The other point I want to make is that most of the time the condemned person carried the cross they were to be hung on to the crucifixion site. Jesus couldn’t and Simon was forcibly used to carry it. He had been beaten, which was necessarily not the normal custom, as well as flogged. He had no strength left in Him.
The whole situation was very invalidating. It was designed to be. You were a criminal, a radical, a terrorist, you were nothing. You were not human. You did not count.
In their mocking and in their customary abuse, the Roman soldiers, invalidated Jesus Christ.
So what does this mean for all of us today? Why should we even hear, let alone consider, this whole concept of invalidation? Jesus after all died and rose again! That’s what we need to talk about, Pastor not this stuff!
This stuff is too uncomfortable. Too raw.
Let’s talk about heaven!
I acknowledge such feelings. This was not an easy sermon to write. (And this has only been the introduction!) But scripture speaks a great deal to the whole issue of human relationships and we see the effects of our sin and our sinfulness throughout the Bible!
Cain and Abel,
Jacob and Easu,
David and Uriah,
The Prodigal Son and his brother,
Jesus and Judas
All were relationships in which one party basically said to the other, “You don’t count” and because you don’t count I am going to do all I can to get the upper hand.
And it is because of our selfish choices that began when Adam and Eve believed that becoming like God would the best thing that could happen, we have been engaged in invalidating others while trying to find validation from everything else but the Lord!
How do we reverse the cycle of invalidation that has crippled our relationships across the board?
Let me suggest three key things:
We start by becoming emotionally mature and whole. I have really come to believe that emotional health and wholeness is a vital part of being a strong follower of Jesus Christ.
Dr Bob Kellerman of RPM Ministries (www.rpmministries.org) suggests that “emotions are windows to the soul. All emotions, positive or painful, open doors to the nature of reality. Emotions link our inner and outer world. But we want to escape the reality of both. The Scriptures teach that the suppression of feelings is a refusal to face the sorrow of life and our hunger for heaven. It is not a mark of maturity. Our refusal to embrace our feelings is an attempt to deal with a God who does not relieve our pain.”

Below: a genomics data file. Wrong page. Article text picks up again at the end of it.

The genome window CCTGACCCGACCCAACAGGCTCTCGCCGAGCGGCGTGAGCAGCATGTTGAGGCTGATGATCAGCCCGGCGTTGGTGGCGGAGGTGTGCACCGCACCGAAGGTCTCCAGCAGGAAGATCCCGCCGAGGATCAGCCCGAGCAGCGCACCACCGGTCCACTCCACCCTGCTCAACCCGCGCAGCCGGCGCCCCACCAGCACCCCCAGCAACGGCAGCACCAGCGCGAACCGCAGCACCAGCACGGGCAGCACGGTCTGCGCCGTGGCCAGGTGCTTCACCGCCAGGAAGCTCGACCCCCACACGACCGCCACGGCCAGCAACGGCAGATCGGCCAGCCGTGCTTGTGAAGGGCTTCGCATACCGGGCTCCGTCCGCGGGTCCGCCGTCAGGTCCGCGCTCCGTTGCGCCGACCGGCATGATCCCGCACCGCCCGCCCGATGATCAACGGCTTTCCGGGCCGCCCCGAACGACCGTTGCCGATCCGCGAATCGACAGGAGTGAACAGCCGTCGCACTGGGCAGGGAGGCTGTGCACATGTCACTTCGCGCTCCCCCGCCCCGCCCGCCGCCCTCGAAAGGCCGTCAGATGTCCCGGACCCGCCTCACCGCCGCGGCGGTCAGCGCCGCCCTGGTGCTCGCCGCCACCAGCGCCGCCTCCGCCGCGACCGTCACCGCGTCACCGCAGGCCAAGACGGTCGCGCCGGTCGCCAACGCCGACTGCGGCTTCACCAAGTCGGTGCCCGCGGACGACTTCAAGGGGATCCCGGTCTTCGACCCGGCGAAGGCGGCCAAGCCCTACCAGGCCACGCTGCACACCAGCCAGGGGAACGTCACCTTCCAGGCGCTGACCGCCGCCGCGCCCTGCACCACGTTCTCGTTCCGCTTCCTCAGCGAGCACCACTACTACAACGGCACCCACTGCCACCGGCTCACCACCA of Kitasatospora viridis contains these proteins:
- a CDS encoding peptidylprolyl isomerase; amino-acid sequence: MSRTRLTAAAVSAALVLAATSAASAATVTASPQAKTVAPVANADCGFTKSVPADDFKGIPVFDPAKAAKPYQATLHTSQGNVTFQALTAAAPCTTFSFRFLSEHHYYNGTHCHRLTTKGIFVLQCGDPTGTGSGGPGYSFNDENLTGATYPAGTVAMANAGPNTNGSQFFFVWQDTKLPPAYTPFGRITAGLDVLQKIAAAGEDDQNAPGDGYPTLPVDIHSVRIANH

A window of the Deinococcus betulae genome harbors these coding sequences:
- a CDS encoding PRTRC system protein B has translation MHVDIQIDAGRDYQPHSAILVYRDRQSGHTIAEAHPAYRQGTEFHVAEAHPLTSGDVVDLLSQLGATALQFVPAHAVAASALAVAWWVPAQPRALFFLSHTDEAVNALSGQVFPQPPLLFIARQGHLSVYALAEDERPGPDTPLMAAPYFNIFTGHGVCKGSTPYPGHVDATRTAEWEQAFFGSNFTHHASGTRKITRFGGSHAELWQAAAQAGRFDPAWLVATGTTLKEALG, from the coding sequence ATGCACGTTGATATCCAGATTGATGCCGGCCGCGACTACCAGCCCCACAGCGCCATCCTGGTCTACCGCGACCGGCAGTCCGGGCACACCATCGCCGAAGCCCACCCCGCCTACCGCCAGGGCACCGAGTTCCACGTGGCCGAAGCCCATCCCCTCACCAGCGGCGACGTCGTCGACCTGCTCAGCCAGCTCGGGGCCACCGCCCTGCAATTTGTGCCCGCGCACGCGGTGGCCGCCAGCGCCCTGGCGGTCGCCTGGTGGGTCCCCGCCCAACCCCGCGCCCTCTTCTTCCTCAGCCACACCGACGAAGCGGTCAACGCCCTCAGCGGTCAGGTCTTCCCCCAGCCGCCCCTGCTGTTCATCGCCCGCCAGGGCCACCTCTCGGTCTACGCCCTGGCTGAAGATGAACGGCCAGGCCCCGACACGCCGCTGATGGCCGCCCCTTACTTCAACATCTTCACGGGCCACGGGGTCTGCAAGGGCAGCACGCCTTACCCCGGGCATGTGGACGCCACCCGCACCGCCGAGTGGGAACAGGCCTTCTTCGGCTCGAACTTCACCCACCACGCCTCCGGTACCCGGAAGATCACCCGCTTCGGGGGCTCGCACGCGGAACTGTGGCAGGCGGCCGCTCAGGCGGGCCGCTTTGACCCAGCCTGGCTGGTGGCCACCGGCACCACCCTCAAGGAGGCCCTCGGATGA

He goes on to say “emotions are God-given. They are not satanic. Adam had them before the Fall. God has them. Christ has them. In and of themselves, they are not sinful. They are beneficial, and yes, even beautiful.”
Some of us are simply more emotional than others. We express our feelings quite freely and others of us are not so emotional, we tend to privately express our emotions. But all of us have emotions and it is part of being created by God.
To validate people’s emotions takes the guidance of the Holy Spirit, lots of listening, and emotional maturity. Easier said than done, I know. And in my own journey I have moved in the direction of emotional health and maturity as I have learned to, with the help of the Holy Spirit, feel and own my own feelings.
The second thing I think we need to do is to admit, then process, and learn from our feelings again with the Spirit’s help. Now to some of us this might appear to be weird and ‘touchy feely.’ It isn’t.
One of things that I have had the touching privilege of watching over the years are several individuals who have come to the place of a more peaceful and God centered life as they have admitted to, processed, and learned from their feelings as part of taking responsibility for their lives and overcoming despair and even depression. It was not an overnight process. It was, at times, a frustratingly period of starts and stops. But, with God’s grace and help, they learned, that emotional health and maturity was part of becoming a person who learned to validate themselves and others in a new and honest way.